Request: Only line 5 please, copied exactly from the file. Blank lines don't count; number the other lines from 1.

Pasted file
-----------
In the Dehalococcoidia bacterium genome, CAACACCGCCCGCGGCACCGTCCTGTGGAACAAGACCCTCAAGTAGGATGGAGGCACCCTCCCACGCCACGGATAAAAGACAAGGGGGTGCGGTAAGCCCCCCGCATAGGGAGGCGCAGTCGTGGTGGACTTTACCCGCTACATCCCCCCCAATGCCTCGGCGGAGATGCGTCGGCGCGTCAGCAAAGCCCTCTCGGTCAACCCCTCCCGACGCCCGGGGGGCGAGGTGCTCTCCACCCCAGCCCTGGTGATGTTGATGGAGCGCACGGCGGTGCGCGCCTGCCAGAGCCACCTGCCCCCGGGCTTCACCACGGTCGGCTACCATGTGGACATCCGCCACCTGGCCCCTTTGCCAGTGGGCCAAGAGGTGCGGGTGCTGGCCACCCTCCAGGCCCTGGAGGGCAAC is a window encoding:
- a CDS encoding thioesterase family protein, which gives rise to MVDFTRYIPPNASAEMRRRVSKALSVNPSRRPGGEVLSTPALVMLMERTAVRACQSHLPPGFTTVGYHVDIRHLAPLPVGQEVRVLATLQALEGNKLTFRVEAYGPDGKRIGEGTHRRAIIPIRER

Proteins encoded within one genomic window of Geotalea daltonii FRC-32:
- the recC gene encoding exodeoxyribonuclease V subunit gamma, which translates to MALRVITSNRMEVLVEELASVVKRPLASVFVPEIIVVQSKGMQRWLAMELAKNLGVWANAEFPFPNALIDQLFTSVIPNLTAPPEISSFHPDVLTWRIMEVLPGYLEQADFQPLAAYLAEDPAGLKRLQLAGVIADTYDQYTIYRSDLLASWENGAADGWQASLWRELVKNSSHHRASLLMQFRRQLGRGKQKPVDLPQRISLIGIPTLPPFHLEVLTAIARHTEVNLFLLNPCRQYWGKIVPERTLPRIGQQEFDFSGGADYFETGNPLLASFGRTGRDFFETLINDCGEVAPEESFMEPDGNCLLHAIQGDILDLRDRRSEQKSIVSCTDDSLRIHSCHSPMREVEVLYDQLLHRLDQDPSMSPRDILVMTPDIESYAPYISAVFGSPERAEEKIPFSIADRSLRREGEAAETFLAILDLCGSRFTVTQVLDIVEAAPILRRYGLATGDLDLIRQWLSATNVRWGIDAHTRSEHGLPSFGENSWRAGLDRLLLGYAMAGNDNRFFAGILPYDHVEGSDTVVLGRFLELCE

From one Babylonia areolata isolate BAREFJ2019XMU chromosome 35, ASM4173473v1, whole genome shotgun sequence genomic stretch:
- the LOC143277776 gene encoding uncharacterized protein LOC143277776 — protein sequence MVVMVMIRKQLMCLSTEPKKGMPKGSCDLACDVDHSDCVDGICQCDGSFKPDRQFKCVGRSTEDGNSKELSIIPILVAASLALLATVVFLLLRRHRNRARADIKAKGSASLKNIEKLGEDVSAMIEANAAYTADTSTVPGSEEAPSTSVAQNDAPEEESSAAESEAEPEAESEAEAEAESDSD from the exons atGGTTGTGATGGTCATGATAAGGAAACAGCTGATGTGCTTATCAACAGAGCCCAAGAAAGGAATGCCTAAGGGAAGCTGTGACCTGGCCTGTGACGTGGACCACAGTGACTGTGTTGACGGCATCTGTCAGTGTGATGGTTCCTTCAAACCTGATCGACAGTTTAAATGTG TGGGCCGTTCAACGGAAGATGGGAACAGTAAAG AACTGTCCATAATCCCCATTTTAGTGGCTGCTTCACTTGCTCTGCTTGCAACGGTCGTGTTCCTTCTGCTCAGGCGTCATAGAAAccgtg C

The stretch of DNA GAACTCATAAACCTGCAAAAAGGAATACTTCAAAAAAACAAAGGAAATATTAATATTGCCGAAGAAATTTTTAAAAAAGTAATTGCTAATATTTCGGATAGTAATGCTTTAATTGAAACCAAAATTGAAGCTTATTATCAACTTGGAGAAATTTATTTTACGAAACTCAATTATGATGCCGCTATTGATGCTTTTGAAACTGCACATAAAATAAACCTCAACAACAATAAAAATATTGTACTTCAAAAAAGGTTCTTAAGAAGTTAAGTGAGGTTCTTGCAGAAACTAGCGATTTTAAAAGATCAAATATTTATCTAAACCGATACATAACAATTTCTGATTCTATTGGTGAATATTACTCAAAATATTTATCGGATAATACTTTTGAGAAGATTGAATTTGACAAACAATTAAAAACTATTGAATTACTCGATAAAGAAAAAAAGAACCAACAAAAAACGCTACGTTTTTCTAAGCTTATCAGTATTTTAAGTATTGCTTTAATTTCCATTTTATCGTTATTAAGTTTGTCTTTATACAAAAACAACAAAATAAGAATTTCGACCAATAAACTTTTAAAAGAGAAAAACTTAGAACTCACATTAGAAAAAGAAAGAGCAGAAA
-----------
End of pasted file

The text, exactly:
From one Babylonia areolata isolate BAREFJ2019XMU chromosome 35, ASM4173473v1, whole genome shotgun sequence genomic stretch: